Charities/Rescues – Announcements for charitable or fundraising events can only be made for 501(c)(3) tax-exempt organizations. Special exceptions may be made, at the moderators’ discretion and direction, for board-related events or fundraising activities in extraordinary circumstances.

Occasional posts regarding horses available for adoption through IRS-registered horse rescue or placement programs are permitted in the appropriate forums, but these threads may be limited at the discretion of the moderators. Individuals may not advertise or make announcements for horses in need of rescue, placement or adoption unless the horse is available through a recognized rescue or placement agency or government-run entity or the thread fits the criteria for and is located in the Giveaways forum.

5. Do not post copyrighted photographs unless you have purchased that photo and have permission to do so.

6. Respect other members.
As members are often passionate about their beliefs and intentions can easily be misinterpreted in this type of environment, try to explore or resolve the inevitable disagreements that arise in the course of threads calmly and rationally.

If you see a post that you feel violates the rules of the board, please click the “alert” button (exclamation point inside of a triangle) in the bottom left corner of the post, which will alert ONLY the moderators to the post in question. They will then take whatever action, or no action, as deemed appropriate for the situation at their discretion. Do not air grievances regarding other posters or the moderators in the discussion forums.

Please be advised that adding another user to your “Ignore” list via your User Control Panel can be a useful tactic, which blocks posts and private messages by members whose commentary you’d rather avoid reading.

7. We have the right to reproduce statements made in the forums.
The Chronicle of the Horse may copy, quote, link to or otherwise reproduce posts, or portions of posts, in print or online for advertising or editorial purposes, if attributed to their original authors, and by posting in this forum, you hereby grant to The Chronicle of the Horse a perpetual, non-exclusive license under copyright and other rights, to do so.

8. We reserve the right to enforce and amend the rules.
The moderators may delete, edit, move or close any post or thread at any time, or refrain from doing any of the foregoing, in their discretion, and may suspend or revoke a user’s membership privileges at any time to maintain adherence to the rules and the general spirit of the forum. These rules may be amended at any time to address the current needs of the board.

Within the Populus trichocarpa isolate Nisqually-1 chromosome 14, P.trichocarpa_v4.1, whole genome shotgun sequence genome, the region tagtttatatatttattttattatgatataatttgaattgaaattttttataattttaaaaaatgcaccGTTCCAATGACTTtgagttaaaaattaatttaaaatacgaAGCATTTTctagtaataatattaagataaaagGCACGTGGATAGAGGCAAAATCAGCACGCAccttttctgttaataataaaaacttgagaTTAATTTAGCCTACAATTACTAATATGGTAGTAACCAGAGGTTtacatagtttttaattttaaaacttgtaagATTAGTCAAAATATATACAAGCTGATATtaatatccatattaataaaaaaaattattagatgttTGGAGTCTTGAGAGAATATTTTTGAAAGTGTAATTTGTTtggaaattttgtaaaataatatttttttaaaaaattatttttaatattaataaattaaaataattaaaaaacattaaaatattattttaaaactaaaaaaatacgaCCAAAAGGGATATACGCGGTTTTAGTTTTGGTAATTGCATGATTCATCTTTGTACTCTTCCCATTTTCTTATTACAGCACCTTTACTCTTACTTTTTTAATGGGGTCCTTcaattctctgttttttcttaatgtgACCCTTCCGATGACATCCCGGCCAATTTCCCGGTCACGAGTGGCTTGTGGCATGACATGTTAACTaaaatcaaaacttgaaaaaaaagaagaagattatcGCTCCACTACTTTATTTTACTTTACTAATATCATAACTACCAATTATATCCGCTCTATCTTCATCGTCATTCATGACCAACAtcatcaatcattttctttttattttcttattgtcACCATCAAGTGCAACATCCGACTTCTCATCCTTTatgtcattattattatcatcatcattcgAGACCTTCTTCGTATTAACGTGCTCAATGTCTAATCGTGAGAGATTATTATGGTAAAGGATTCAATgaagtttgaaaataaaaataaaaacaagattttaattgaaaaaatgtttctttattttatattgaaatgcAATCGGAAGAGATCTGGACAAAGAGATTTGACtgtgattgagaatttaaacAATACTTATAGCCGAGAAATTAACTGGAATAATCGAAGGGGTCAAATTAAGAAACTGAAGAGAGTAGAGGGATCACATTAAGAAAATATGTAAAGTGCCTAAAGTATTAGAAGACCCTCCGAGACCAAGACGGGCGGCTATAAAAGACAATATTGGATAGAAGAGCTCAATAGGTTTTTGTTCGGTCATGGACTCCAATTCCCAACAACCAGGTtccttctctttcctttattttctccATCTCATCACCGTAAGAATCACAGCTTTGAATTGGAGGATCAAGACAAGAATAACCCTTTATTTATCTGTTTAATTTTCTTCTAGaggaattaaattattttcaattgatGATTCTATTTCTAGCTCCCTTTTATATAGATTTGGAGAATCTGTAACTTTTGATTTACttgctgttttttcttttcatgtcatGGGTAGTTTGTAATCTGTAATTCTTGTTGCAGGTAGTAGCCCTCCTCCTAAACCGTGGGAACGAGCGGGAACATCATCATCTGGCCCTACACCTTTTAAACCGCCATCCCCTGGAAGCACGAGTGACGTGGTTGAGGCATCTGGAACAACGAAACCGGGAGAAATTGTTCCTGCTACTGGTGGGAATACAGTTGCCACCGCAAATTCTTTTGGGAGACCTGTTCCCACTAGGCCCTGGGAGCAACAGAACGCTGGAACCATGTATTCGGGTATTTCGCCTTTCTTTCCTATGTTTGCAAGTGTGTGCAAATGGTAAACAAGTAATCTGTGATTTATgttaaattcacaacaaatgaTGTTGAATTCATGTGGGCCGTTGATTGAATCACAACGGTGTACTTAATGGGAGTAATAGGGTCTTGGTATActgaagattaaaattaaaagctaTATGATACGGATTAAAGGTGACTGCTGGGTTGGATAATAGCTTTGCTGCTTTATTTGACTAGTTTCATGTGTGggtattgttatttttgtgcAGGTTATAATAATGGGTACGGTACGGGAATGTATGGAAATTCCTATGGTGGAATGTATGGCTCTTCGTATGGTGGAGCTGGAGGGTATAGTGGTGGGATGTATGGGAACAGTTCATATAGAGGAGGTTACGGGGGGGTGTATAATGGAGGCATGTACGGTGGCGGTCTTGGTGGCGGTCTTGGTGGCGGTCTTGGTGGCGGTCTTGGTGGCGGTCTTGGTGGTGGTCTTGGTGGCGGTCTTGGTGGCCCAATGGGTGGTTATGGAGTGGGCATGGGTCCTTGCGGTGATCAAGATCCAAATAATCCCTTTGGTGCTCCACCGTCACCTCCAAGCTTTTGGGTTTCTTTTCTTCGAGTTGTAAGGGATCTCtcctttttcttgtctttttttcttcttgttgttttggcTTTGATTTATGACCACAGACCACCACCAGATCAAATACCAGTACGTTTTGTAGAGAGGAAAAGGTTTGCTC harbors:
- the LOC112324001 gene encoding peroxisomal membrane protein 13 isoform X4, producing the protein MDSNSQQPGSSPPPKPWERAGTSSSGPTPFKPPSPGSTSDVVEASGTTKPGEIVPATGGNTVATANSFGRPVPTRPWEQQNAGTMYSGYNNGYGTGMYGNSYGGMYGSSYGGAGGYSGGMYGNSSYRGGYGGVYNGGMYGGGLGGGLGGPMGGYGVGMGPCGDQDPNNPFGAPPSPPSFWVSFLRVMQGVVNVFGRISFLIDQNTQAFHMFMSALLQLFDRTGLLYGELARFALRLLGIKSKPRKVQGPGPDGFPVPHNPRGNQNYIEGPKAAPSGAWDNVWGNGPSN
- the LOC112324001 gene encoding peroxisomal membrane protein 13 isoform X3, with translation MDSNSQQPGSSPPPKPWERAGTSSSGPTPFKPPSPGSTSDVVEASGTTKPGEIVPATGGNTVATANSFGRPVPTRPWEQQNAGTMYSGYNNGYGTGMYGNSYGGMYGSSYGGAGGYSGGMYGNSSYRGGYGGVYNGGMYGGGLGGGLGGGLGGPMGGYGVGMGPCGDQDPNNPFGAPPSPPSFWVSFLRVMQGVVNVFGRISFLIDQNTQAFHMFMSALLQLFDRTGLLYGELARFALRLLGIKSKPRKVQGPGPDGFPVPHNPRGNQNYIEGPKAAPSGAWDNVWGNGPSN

Please see our full Terms of Service and Privacy Policy for more information.

Thanks for being a part of the COTH forums!

(Revised 1/26/16)
See more
See less

overreaction or legitimate concern?

  • Filter
  • Time
  • Show
Clear All
new posts

  • #21
    OP, if he trips regularly, I would not ride him. A one-time thing where he went to his knees - I might excuse that if it was crappy footing. I had a pony stumble and go onto his knees because the footing was deep and he got caught up in it. But repeated tripping would be an issue for me.

    With that being said, I have permanent damage to my right arm as a result of a pony tripping and falling and my getting stepped on when I fell under her, so I am a little more cautious about that than some people.
    Proudly blogging for The Chronicle of the Horse!


    • #22
      If the footing is the reason for the tripping, then riding at the barn period should be in question.

      I have seen horses loose focus and stumble a little behind, or horses that trip when they get on their forehand...but those AREN'T for nervous BEGINNERS. A beginner horse should be able to look after itself regardless of its rider.
      Freeing worms from cans everywhere!


      • Original Poster

        To follow up with some questions...
        Narisco- he was on the correct lead and don't worry I didn't take it the wrong way, you have no idea what kind of rider I am and it's a legitimate question. In fact, I was thinking "what a nice canter he's got going" shortly before he tripped. He was cantering to his weaker side.

        CHT- the farm has beautiful footing, so that is not a concern. I really can't say enough good things about the farm and this trainer. She's lovely.

        I'm not a beginner, but I have had a long hiatus from riding and me being out of balance is surely a possibility. Or maybe it has nothing to do with me.

        I don't think I am a fearful rider at this point. But I do think I have a healthy dose of self preservation.


        • #24
          I bet your trainer will take your concerns seriously. A good trainer is worth their weight in gold.

          Don't write your boy off just yet, but I would ride someone else a couple of times.

          Good luck!
          Steppin Not Dragon "Bella"
          Top Shelf "Charlie"
          Check out the Military + Horses fb page!


          • #25